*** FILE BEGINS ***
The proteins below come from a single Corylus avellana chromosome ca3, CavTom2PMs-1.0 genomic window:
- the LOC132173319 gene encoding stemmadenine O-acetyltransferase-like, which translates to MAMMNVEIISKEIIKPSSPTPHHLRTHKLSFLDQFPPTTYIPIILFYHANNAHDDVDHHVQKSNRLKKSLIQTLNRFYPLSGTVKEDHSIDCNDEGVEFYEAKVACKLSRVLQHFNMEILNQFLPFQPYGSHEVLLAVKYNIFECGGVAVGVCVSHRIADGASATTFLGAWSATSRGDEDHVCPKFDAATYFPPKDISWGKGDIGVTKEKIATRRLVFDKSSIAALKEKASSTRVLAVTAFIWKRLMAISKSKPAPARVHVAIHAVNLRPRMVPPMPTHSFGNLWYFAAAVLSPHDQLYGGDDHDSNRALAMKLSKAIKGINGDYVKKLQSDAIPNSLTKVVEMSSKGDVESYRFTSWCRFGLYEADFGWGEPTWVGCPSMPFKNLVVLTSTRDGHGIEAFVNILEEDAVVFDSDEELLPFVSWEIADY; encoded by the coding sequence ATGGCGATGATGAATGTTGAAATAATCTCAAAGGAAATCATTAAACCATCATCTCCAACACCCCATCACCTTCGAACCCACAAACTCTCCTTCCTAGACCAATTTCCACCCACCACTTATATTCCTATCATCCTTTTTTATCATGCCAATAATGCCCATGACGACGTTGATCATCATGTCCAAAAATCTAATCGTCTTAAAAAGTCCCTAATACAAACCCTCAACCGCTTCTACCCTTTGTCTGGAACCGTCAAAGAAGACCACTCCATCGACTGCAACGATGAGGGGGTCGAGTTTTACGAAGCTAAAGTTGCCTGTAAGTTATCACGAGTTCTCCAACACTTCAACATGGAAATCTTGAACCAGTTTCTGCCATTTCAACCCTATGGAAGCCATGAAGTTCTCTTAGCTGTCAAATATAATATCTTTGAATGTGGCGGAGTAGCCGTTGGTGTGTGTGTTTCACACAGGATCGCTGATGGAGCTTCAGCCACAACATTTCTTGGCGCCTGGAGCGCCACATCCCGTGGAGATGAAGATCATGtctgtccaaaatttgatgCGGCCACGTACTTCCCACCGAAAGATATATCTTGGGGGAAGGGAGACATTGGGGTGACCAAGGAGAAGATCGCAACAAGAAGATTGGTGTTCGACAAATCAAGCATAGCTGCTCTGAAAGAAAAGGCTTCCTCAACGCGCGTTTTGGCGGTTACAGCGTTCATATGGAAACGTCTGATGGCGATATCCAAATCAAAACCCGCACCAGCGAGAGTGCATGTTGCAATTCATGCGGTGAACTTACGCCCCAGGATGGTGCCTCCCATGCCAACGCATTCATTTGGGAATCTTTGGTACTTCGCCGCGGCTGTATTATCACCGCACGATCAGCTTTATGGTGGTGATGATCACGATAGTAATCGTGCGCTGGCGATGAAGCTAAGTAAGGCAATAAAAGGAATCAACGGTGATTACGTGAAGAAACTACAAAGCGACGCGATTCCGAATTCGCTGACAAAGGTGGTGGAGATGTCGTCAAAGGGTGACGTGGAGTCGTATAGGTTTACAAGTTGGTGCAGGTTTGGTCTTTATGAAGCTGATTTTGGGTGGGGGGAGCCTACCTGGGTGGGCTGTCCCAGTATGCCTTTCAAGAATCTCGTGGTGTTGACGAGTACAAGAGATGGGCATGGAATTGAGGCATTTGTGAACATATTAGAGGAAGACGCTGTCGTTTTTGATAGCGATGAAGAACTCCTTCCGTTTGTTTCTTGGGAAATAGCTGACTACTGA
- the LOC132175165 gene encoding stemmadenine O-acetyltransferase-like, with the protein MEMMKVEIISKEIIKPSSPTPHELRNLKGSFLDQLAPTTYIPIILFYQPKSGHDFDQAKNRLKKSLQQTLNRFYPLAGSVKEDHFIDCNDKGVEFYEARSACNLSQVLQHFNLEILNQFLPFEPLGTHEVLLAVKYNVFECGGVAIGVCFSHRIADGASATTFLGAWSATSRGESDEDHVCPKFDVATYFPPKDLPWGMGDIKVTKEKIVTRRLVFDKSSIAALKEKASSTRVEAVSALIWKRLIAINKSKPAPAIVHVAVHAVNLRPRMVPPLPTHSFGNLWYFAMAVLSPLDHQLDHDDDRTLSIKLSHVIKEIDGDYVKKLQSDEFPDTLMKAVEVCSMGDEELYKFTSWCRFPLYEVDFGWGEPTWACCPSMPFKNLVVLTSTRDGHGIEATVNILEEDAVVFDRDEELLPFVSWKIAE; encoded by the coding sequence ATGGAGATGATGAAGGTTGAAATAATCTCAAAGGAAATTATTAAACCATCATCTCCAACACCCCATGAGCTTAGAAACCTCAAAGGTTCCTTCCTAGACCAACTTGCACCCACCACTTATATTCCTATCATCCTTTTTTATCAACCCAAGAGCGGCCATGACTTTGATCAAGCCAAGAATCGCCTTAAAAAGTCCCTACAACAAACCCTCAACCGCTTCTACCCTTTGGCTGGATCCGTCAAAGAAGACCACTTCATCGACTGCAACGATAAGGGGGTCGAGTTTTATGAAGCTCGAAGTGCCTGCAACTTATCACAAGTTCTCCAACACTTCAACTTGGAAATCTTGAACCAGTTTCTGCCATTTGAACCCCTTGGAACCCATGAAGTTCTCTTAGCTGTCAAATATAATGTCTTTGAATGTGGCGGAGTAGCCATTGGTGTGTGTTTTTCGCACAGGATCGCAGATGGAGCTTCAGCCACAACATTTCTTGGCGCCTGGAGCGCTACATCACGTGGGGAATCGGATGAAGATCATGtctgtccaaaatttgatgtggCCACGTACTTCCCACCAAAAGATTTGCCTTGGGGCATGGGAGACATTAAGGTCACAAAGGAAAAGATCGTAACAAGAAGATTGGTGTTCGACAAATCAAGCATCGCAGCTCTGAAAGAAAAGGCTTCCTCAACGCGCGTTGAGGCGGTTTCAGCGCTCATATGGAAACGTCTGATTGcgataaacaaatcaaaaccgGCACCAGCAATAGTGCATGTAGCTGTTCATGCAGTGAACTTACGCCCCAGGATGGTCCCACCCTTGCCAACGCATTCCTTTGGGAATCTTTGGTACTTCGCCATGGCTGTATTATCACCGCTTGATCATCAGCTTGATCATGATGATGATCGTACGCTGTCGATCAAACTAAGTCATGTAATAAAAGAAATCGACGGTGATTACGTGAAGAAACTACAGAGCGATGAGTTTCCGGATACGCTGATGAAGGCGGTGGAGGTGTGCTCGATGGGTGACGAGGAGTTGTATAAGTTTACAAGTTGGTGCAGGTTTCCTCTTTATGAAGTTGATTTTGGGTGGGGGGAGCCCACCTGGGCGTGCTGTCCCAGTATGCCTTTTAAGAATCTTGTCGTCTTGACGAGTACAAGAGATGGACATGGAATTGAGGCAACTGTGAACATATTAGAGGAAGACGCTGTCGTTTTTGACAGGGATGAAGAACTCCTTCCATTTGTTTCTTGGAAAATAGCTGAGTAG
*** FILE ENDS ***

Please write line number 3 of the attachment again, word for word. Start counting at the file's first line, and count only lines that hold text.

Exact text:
- the LOC132175165 gene encoding stemmadenine O-acetyltransferase-like, with the protein MEMMKVEIISKEIIKPSSPTPHELRNLKGSFLDQLAPTTYIPIILFYQPKSGHDFDQAKNRLKKSLQQTLNRFYPLAGSVKEDHFIDCNDKGVEFYEARSACNLSQVLQHFNLEILNQFLPFEPLGTHEVLLAVKYNVFECGGVAIGVCFSHRIADGASATTFLGAWSATSRGESDEDHVCPKFDVATYFPPKDLPWGMGDIKVTKEKIVTRRLVFDKSSIAALKEKASSTRVEAVSALIWKRLIAINKSKPAPAIVHVAVHAVNLRPRMVPPLPTHSFGNLWYFAMAVLSPLDHQLDHDDDRTLSIKLSHVIKEIDGDYVKKLQSDEFPDTLMKAVEVCSMGDEELYKFTSWCRFPLYEVDFGWGEPTWACCPSMPFKNLVVLTSTRDGHGIEATVNILEEDAVVFDRDEELLPFVSWKIAE; encoded by the coding sequence ATGGAGATGATGAAGGTTGAAATAATCTCAAAGGAAATTATTAAACCATCATCTCCAACACCCCATGAGCTTAGAAACCTCAAAGGTTCCTTCCTAGACCAACTTGCACCCACCACTTATATTCCTATCATCCTTTTTTATCAACCCAAGAGCGGCCATGACTTTGATCAAGCCAAGAATCGCCTTAAAAAGTCCCTACAACAAACCCTCAACCGCTTCTACCCTTTGGCTGGATCCGTCAAAGAAGACCACTTCATCGACTGCAACGATAAGGGGGTCGAGTTTTATGAAGCTCGAAGTGCCTGCAACTTATCACAAGTTCTCCAACACTTCAACTTGGAAATCTTGAACCAGTTTCTGCCATTTGAACCCCTTGGAACCCATGAAGTTCTCTTAGCTGTCAAATATAATGTCTTTGAATGTGGCGGAGTAGCCATTGGTGTGTGTTTTTCGCACAGGATCGCAGATGGAGCTTCAGCCACAACATTTCTTGGCGCCTGGAGCGCTACATCACGTGGGGAATCGGATGAAGATCATGtctgtccaaaatttgatgtggCCACGTACTTCCCACCAAAAGATTTGCCTTGGGGCATGGGAGACATTAAGGTCACAAAGGAAAAGATCGTAACAAGAAGATTGGTGTTCGACAAATCAAGCATCGCAGCTCTGAAAGAAAAGGCTTCCTCAACGCGCGTTGAGGCGGTTTCAGCGCTCATATGGAAACGTCTGATTGcgataaacaaatcaaaaccgGCACCAGCAATAGTGCATGTAGCTGTTCATGCAGTGAACTTACGCCCCAGGATGGTCCCACCCTTGCCAACGCATTCCTTTGGGAATCTTTGGTACTTCGCCATGGCTGTATTATCACCGCTTGATCATCAGCTTGATCATGATGATGATCGTACGCTGTCGATCAAACTAAGTCATGTAATAAAAGAAATCGACGGTGATTACGTGAAGAAACTACAGAGCGATGAGTTTCCGGATACGCTGATGAAGGCGGTGGAGGTGTGCTCGATGGGTGACGAGGAGTTGTATAAGTTTACAAGTTGGTGCAGGTTTCCTCTTTATGAAGTTGATTTTGGGTGGGGGGAGCCCACCTGGGCGTGCTGTCCCAGTATGCCTTTTAAGAATCTTGTCGTCTTGACGAGTACAAGAGATGGACATGGAATTGAGGCAACTGTGAACATATTAGAGGAAGACGCTGTCGTTTTTGACAGGGATGAAGAACTCCTTCCATTTGTTTCTTGGAAAATAGCTGAGTAG